GREEN BAY, Wis. – The Green Bay Packers released a pair of veteran starters, offensive tackle Rick Wagner and linebacker Christian Kirksey, on Friday as they continued to shed salary-cap burdens.
Even if the Packers weren’t over the projected cap, both players would have been strong candidates for release considering their uneven performances last season. Wagner also informed the team that he is strongly considering retirement, sources said.
The moves created $10.25 million in salary-cap space for a team that was about $23 million over the projected cap for 2020, which will be no lower than $180 million plus the $3.7 million in unused cap space they carried over from last season.
Kirskey was due to count $6 million against this year’s cap and Wagner $4.25 million. Both were entering the final seasons of their contracts. The net savings will be around $9 million because the Packers will have to count two other players — likely minimum-salary contracts ($660,000 each) — when their top-51 contracts must count for cap purposes beginning on March 17.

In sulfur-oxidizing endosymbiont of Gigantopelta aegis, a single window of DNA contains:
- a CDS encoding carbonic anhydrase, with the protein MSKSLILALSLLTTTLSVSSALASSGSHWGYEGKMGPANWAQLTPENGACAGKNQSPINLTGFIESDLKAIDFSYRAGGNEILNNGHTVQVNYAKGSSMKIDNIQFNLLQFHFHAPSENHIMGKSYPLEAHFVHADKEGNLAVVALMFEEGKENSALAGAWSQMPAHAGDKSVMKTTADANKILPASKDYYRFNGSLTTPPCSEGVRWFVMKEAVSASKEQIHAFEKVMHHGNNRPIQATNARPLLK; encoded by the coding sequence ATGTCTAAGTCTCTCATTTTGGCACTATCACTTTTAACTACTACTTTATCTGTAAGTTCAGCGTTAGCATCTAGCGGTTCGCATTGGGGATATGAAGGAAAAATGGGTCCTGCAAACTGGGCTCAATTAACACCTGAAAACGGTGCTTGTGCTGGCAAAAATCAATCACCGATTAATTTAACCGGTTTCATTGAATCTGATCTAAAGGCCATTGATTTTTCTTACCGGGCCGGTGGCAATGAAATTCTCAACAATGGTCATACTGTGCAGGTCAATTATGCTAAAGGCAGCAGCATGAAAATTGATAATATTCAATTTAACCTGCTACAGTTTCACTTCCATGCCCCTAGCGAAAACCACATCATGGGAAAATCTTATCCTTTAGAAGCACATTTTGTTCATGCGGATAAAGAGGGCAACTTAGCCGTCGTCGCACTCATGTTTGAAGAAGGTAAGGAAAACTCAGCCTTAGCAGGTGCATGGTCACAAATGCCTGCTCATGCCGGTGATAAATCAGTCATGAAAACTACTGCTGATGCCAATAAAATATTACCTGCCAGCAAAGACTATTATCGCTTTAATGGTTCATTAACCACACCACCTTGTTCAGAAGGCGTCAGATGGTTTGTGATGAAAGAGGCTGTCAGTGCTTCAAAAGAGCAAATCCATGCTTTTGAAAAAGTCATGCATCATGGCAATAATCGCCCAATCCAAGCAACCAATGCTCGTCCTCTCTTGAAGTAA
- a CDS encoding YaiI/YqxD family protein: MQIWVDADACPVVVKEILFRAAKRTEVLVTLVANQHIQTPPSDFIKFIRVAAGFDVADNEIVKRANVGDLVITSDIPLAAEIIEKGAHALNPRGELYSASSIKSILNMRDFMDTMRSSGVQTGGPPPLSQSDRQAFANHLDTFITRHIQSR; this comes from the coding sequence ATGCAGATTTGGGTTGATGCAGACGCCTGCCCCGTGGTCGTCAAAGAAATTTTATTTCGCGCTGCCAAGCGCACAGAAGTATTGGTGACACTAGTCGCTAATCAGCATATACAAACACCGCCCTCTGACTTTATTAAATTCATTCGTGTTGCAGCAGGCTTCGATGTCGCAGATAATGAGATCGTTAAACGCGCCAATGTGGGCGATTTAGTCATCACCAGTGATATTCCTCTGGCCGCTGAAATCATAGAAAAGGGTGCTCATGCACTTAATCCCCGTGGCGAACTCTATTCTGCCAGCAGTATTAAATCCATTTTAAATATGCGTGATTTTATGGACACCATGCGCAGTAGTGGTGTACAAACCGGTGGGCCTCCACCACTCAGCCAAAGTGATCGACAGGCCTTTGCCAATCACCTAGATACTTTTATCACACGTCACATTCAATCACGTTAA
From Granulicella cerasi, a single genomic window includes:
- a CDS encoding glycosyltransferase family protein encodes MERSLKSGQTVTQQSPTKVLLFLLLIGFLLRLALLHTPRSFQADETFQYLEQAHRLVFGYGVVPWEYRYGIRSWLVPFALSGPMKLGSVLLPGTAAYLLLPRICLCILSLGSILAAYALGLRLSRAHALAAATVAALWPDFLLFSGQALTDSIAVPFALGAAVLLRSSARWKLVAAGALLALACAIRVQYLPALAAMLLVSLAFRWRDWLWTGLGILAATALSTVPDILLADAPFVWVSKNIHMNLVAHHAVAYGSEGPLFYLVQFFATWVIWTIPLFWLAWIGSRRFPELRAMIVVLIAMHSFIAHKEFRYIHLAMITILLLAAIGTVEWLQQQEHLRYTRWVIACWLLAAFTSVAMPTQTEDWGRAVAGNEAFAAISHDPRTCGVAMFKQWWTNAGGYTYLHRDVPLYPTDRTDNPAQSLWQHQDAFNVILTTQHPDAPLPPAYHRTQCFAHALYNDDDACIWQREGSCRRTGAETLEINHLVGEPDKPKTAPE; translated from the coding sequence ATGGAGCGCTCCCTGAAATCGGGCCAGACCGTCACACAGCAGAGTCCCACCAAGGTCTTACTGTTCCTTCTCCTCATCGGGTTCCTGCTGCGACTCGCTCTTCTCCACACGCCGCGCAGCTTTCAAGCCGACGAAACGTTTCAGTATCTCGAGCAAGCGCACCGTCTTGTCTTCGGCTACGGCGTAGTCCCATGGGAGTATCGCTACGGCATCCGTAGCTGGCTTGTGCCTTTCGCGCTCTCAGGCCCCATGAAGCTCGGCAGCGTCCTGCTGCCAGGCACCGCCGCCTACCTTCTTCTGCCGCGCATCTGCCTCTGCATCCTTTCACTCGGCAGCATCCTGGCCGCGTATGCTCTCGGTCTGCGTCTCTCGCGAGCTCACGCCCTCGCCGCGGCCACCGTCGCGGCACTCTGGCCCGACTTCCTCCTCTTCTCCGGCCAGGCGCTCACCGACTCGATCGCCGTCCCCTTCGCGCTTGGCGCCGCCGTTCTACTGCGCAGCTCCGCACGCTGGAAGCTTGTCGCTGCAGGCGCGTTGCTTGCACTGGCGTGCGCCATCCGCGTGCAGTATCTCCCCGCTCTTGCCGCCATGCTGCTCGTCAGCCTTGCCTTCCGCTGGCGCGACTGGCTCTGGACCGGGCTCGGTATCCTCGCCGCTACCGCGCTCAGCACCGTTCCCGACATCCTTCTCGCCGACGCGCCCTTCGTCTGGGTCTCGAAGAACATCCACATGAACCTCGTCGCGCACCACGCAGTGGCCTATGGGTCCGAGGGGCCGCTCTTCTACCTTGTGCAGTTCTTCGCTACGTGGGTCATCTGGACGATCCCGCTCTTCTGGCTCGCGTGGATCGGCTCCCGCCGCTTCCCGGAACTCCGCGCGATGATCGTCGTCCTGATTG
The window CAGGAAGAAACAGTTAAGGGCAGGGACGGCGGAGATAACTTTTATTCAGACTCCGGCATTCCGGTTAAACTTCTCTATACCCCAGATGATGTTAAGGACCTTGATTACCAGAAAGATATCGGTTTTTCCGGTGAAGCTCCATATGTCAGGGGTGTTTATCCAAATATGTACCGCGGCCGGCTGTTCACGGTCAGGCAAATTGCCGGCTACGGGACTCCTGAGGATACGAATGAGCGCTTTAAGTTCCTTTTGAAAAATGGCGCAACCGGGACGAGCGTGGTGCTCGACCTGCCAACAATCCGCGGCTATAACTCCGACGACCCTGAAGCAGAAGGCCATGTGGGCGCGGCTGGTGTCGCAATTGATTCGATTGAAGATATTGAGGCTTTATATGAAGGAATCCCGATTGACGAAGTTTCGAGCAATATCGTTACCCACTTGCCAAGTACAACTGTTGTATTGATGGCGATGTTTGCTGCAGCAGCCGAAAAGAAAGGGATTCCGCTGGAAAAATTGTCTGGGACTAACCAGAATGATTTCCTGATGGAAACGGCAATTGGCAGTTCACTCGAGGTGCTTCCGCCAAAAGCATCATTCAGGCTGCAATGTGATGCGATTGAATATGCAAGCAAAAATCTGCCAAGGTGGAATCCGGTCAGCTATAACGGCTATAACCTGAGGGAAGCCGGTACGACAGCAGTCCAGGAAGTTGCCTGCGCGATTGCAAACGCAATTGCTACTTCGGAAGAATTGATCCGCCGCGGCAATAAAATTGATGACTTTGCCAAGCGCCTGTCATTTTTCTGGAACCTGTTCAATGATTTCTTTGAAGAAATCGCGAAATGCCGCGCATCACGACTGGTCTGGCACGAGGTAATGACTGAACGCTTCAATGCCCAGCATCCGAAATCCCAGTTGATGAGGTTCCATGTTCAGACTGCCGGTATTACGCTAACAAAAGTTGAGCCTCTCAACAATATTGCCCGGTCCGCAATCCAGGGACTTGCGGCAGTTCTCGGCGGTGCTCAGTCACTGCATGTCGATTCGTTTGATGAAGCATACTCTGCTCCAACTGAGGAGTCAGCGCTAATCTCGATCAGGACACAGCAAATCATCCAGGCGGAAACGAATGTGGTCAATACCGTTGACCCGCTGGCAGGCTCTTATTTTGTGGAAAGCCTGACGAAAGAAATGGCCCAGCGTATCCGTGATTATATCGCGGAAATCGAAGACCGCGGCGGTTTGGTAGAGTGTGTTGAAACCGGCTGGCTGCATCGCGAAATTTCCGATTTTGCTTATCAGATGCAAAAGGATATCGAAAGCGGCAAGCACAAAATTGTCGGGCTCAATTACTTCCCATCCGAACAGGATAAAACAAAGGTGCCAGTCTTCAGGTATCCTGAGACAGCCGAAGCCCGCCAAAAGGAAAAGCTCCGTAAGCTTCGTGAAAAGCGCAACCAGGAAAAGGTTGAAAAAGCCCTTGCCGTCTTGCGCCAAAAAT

Last week, they created an additional $8.304 million of salary-cap space when they converted left tackle David Bakhtiari’s $11.072 million roster bonus into a signing bonus, which allowed them to prorate it over four years for cap purposes.
Wagner played in every game this past season, making 11 starts (including playoffs) and playing 63.8 percent of the Packers’ offensive snaps. Wagner, a Wisconsin native, played four seasons for the Ravens (2013-16) and three for the Lions (2017-19) before he signed with the Packers last year.
Wagner started both playoff games at right tackle, while Billy Turner moved over to left tackle after Bakhtiari tore his ACL the week of the regular-season finale.
Given that Bakhtiari is not expected to be ready for the season opener, the Packers will likely be on the lookout for help at the position. A year ago, they let veteran right tackle Bryan Bulaga leave in free agency to sign with the Chargers. Kirksey missed five games because of a pectoral injury after playing in just nine games over his final two seasons in Cleveland.
He was signed in part because of his familiarity with defensive coordinator Mike Pettine’s scheme from their time together with the Browns. The Packers let Pettine go after the season and hired Joe Barry to coordinate their defense.
Rookies Krys Barnes and Kamal Martin saw increased roles on defense in place of Kirksey as the season progressed.